By Senior producer
updated 10/12/2006 4:33:07 PM ET 2006-10-12T20:33:07

We were getting ready for our broadcast yesterday when the news came from NBC's network desk. A plane struck a high rise in Manhattan.

No one spoke at first. The looks on all our faces revealed the same thought—not again.

As the hour unfolded, it was clear that this was not another 9/11.  While it was a tragedy that claimed the lives of Yankees' pitcher Cory Lidle and a flight instructor, it was an accident and not terrorism.

But it raised a few questions for us. Many of us live in Manhattan and hear planes flying overhead daily. Why, five years after that colossal tragedy, have we not restricted the airspace over the island?  And for that matter, what about all the nation's most likely targets, from the Golden Gate Bridge to the Sears Tower?

Our intention is not to be dramatic or to scare people, but we wondered if there is any real possibility that terrorists could use smaller planes and perhaps depart from an airport like the one Lidle used--small, regional, and private.

Did this accident shed light on a vulnerability in our aviation security?

We asked Doug Laird, an aviation security expert and the president of a company that specializes in counterterrorism.

"The Most": Are the aviation rules different for these small, private planes?

Doug Laird, aviation security expert: Yes. Pilots are not required to file a flight plan for smaller planes as they do for commercial ones under FAA rules.  Those planes are not required to have a transponder. That's a device that identifies the plane location by radar and the tail number, to identify a plane's owner.  Since 9/11 the rules have changed a bit to improve security to some degree, but not much.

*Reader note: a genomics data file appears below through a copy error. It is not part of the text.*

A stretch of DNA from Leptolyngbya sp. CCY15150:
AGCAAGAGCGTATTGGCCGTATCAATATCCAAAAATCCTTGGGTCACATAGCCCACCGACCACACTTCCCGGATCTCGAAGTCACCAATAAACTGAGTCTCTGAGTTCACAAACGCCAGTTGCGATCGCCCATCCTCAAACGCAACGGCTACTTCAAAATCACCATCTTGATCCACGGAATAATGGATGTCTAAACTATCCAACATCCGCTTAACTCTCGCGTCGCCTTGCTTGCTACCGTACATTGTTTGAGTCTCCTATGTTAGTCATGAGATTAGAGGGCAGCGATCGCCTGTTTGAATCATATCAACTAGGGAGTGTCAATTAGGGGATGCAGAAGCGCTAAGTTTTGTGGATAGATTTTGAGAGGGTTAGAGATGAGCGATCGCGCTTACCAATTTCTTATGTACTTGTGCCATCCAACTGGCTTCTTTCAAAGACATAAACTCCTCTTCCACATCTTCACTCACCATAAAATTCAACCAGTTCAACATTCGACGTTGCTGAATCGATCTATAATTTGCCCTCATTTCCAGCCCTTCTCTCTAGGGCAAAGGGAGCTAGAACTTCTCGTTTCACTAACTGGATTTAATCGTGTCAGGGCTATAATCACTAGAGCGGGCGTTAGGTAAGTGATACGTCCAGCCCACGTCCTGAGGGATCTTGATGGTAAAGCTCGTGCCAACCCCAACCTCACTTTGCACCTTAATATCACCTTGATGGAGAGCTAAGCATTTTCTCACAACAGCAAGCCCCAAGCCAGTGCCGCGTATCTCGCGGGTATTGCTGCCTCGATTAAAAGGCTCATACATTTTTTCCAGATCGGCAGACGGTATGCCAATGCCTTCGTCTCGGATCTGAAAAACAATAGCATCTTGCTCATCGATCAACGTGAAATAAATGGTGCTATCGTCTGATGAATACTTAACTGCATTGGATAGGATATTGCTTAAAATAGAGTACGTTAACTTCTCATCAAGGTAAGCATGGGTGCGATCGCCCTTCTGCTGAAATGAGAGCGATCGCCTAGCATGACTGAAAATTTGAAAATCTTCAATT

"The Most": You've said that the security at Teterboro airport is similar to security at all small, general aviation airports.  Virtually no screening.  Did this accident reveal a vulnerability?

Laird: Those airports have fencing, lights, perimeter security but little else.  It is a realistic threat that terrorists could use smaller planes, but they already know that.  It's not practical to have the same security for small aircraft that we have for larger ones. It costs to much.   A commercial plane carries 1000 pounds of fuel.  These smaller planes can't do that kind of damage.  A 32 foot flat-bed truck will do more damage than a small plane.  You can't secure the whole world.

"The Most": Should we restrict the airspace around Manhattan?

Laird: I don't see that as practical.  When they restrict airspace, all they do is say you shouldn't fly into these places. If you violate the airspace rule, you'll lose your license for 30-60 days.  That's all.

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